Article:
Soul Sisters: Do You Have One

Accompanying us on our spiritual journey, soul friends are there to help us stay focused on what really matters.

Adapted with permission from "Soul Sisters" by Pythia Peay, published by Tarcher books, a division of Penguin Putnam.

What is a "Soul Sister"? Quite simply, a soul sister is a woman friend who tends to the needs of our souls. A soul sister keeps her eye on what really matters, even when we may not be centered on that ourselves. She is that person who recognizes the simple truth that while material security and professional success have their place in life, they cannot satisfy all our needs. Thus, soul sisters are those who are loyal to the innermost essence, the deepest heart's desire, of their friends. By maintaining a fidelity and trust to the better part of their friend's nature, they help nurture it into existence.

It is my strong conviction that we are each born, as Jungian thinker James Hillman has written, "called." Each person comes into this world, I believe, with a spiritual mandate, and the realization of that mandate is the soul's aim. Only a rare few, however, are privileged to know the secret of their reason for being from birth. Though we may have hints when we are young, our life purpose only becomes visible over the course of time, forged through life's trials and errors. As the heroine in the classic fairy tale must spin fine cloth from sheaves of wheat in order to win her freedom or the hand of the prince, so, too, must we each sort and sift through the childhood memories, social and cultural influences, dreams, emotional conflicts, and major life events that have gone into making our lives, spinning from them the fine cloth of our own particular destiny.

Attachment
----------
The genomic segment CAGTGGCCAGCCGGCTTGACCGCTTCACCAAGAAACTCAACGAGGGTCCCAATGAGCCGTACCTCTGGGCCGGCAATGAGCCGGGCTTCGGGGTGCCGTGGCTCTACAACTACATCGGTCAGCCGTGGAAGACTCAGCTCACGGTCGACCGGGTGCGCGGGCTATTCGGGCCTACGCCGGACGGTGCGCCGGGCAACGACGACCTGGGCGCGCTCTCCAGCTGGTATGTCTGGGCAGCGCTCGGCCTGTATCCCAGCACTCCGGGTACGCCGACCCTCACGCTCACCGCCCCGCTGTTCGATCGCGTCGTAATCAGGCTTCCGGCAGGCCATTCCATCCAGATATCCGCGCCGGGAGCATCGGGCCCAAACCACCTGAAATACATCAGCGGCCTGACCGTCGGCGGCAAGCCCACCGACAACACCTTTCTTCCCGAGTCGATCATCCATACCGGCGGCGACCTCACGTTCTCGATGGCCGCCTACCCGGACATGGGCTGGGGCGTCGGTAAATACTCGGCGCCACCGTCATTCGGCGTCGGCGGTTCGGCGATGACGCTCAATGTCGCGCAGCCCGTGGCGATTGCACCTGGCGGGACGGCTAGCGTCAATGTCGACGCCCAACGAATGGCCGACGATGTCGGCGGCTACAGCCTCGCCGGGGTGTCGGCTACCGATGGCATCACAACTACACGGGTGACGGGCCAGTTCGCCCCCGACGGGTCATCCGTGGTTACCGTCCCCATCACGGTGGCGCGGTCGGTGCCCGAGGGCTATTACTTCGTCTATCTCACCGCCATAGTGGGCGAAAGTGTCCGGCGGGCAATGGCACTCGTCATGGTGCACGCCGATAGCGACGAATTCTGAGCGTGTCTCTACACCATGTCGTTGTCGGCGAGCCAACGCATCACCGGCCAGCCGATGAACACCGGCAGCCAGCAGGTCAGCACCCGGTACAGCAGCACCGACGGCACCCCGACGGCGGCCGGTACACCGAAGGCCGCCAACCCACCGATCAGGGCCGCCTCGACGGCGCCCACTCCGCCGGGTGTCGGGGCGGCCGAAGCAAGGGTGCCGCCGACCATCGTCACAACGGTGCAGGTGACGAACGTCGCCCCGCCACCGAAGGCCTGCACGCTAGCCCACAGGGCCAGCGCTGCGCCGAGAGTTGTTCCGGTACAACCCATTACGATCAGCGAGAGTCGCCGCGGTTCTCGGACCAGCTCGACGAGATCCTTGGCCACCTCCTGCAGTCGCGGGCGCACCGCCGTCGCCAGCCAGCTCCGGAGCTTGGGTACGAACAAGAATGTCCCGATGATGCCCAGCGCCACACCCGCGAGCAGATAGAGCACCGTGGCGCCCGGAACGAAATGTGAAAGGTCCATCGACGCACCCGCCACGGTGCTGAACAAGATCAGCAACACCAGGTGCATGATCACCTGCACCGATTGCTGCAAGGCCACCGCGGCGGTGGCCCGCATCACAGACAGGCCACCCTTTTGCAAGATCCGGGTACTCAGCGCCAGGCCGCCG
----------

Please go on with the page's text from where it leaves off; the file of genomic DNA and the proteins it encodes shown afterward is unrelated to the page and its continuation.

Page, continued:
There is great meaning in the image of the Moira, or Three Fates, for women. Pictured with their spindles at the spinning wheel, they are the feminine forces dispensing threads of destiny. Together they weave beautiful designs in the shape of human lives, then cut the thread of life when the pattern is complete. We learn from them that fate is an ongoing creative process of interweaving bits and pieces of many colors, shapes, and textures into a complex, whole, and beautiful image. We learn from the fates that this is not a solitary task, but one undertaken with the companionship and involvement of others.

That is why we all need a soul sister--someone who, metaphorically speaking, can sit beside us at the spinning wheels of our lives--talking, laughing, crying, feeling--weaving, in the process, commonsense wisdom out of who we are and why we are here. This process between soul friends is what feminist thinker Christine Downing calls "the mutuality of soulmaking," the "reciprocal and equal love for one another's psychic development." Says my longtime acquaintance Jan Clanton Collins, a Jungian analyst and professor of anthropology, "Friends are steadfast companions on the spiritual pilgrimage. They are a grace that makes the journey worthwhile. Just to know that they are in the world and that we are not alone gives us courage to go on."

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Pythia Peay
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